The family Eschrichtiidae
only contains one genus and species, the Gray whale
Only found in the Northern Hemisphere
, the Gray whale can easily be observed along the West Coast of
North America, where it performs unbelievably long migrations
from its summerly feeding grounds
in the Bering Sea to the world-famous winterly breeding lagoons of Baja California (Mexico) and back, for an overall
20000km (12400 miles) round-trip.
A small number of individuals, though, prefer to spend the summer in British Columbia, rather than travelling all the
way up to the Arctic.
Whale Watchers need to know that the Mexican breeding lagoons (San Ignacio, Guerrero Negro, etc.) are all on the
Pacific coast of Baja California; do not look for Gray whales in the Sea of Cortez, you will not find any!
A second, much smaller population of Gray whales can be seen in the Okhotsk Sea (Siberia, Russia), during summer
months and migrates to South Korea for winter.
Strikingly, the Gray whale does not feed at all in winter, and it is known to lose as much as 30% of its weight
Some characteristic features of this species are:
- Mottled gray colour, with relatively tiny white patches
- Arched head and mouth.
- No dorsal fin
- Two pleats (throat grooves)
- Flukes are raised above the water surface when deep diving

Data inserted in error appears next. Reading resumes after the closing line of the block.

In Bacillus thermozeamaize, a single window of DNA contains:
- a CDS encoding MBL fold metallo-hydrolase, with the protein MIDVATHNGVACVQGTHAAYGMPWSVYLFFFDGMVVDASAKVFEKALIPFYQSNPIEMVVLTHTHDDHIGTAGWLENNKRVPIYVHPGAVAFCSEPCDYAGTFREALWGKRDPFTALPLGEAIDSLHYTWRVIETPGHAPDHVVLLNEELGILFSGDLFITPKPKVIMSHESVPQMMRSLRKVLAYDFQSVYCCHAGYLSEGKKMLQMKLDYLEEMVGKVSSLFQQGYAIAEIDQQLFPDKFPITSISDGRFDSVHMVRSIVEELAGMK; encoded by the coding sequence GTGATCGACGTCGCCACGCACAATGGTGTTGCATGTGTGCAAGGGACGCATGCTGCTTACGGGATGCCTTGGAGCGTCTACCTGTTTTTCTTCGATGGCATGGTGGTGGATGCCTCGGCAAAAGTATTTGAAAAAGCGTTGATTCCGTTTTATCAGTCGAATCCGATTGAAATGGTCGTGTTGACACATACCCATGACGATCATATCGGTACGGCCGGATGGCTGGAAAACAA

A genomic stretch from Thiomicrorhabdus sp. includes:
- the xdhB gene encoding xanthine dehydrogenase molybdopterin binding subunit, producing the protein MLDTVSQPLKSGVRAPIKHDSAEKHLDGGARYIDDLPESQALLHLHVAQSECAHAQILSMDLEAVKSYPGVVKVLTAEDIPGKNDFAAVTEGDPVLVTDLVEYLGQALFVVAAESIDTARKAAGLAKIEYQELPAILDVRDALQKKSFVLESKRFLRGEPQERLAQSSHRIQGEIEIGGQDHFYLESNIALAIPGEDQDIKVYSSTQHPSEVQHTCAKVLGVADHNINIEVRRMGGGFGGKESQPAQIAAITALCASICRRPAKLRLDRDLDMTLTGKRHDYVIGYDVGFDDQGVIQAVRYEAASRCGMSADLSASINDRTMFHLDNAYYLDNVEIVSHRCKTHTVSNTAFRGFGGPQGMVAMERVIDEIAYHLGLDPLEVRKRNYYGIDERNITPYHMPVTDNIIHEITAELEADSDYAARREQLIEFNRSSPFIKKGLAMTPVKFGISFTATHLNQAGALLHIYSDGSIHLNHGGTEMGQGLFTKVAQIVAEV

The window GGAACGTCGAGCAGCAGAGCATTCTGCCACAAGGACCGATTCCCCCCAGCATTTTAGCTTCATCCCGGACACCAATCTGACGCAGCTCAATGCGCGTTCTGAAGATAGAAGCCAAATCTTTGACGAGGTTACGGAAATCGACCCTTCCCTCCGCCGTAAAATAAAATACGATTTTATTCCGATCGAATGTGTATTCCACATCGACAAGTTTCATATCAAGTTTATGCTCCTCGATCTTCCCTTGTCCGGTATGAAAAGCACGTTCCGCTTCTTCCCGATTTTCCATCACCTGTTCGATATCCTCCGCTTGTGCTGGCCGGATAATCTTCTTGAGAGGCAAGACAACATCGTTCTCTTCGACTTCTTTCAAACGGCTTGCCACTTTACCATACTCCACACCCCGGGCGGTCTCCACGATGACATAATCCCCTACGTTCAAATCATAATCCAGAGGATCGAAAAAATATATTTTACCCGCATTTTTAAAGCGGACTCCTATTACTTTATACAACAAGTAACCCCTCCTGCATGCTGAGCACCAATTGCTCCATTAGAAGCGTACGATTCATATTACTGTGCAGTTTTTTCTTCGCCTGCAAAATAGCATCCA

- Moderate to huge amount of parasites, such as barnacles and whale lice
Female Gray whales are generally larger than males.
Mating occurs between December and January, and gestation lasts for about 13 months.
The newborn rapidly gains weight by drinking its mother's fat-rich milk, and when 2 or 3 months old it is already
strong enough to face its first migration.
During the long journey, though, mother and calf must face dangerous situations, especially when crossing the
, where Transient Orcas (Orcinus orca
) are known to attack such pairs of Gray whales and to
prey on calves.
The Gray whale is a bottom-feeder
, its diet being mainly based on benthic crustaceans called Amphipods
This also explains why it is mainly found in relatively shallow waters.
When feeding, the Gray whale rolls onto its right side ("left-handed" individuals are known but rare), and sweeps the
bottom engulfing large amounts of sediment and food, which is then filtered by means of its short baleens as water and
silty water is pushed out.
The Gray whale is naturally inquisitive, it often spyhops, lobtails and breaches. In our experience, it is definitely
the most friendly, curious and playful of all toothless whales.
When breeding lagoons were discovered by former whalers, Gray whales were slaughtered to the brink of extinction.
Newborn were often harpooned so that mother whales would not leave and could be easily killed as well.
The Gray whale was nicknamed Devil Fish by whalers, because of the aggressive behaviour shown by females in the
desperate attempt to save their young.
Luckily, despite human stupidity, these gentle creatures have survived in sufficient numbers for the Pacific population
to recover, at least in North America.